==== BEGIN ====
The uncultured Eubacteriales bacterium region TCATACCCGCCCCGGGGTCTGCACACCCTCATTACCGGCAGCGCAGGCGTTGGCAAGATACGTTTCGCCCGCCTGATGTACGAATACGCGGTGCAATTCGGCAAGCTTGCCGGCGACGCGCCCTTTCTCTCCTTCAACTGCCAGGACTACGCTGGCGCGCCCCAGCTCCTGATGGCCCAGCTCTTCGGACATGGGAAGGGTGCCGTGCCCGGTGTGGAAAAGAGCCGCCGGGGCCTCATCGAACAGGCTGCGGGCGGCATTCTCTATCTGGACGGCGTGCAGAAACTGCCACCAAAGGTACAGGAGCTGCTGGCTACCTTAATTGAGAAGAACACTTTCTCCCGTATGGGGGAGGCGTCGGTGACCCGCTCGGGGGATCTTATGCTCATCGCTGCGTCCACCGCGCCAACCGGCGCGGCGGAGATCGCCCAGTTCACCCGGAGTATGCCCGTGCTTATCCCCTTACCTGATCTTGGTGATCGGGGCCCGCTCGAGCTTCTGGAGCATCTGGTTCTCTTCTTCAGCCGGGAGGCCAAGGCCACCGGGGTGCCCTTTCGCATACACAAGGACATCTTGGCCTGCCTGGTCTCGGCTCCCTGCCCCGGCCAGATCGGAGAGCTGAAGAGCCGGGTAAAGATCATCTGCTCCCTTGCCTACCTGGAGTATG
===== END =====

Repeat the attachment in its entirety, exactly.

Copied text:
The uncultured Eubacteriales bacterium region TCATACCCGCCCCGGGGTCTGCACACCCTCATTACCGGCAGCGCAGGCGTTGGCAAGATACGTTTCGCCCGCCTGATGTACGAATACGCGGTGCAATTCGGCAAGCTTGCCGGCGACGCGCCCTTTCTCTCCTTCAACTGCCAGGACTACGCTGGCGCGCCCCAGCTCCTGATGGCCCAGCTCTTCGGACATGGGAAGGGTGCCGTGCCCGGTGTGGAAAAGAGCCGCCGGGGCCTCATCGAACAGGCTGCGGGCGGCATTCTCTATCTGGACGGCGTGCAGAAACTGCCACCAAAGGTACAGGAGCTGCTGGCTACCTTAATTGAGAAGAACACTTTCTCCCGTATGGGGGAGGCGTCGGTGACCCGCTCGGGGGATCTTATGCTCATCGCTGCGTCCACCGCGCCAACCGGCGCGGCGGAGATCGCCCAGTTCACCCGGAGTATGCCCGTGCTTATCCCCTTACCTGATCTTGGTGATCGGGGCCCGCTCGAGCTTCTGGAGCATCTGGTTCTCTTCTTCAGCCGGGAGGCCAAGGCCACCGGGGTGCCCTTTCGCATACACAAGGACATCTTGGCCTGCCTGGTCTCGGCTCCCTGCCCCGGCCAGATCGGAGAGCTGAAGAGCCGGGTAAAGATCATCTGCTCCCTTGCCTACCTGGAGTATG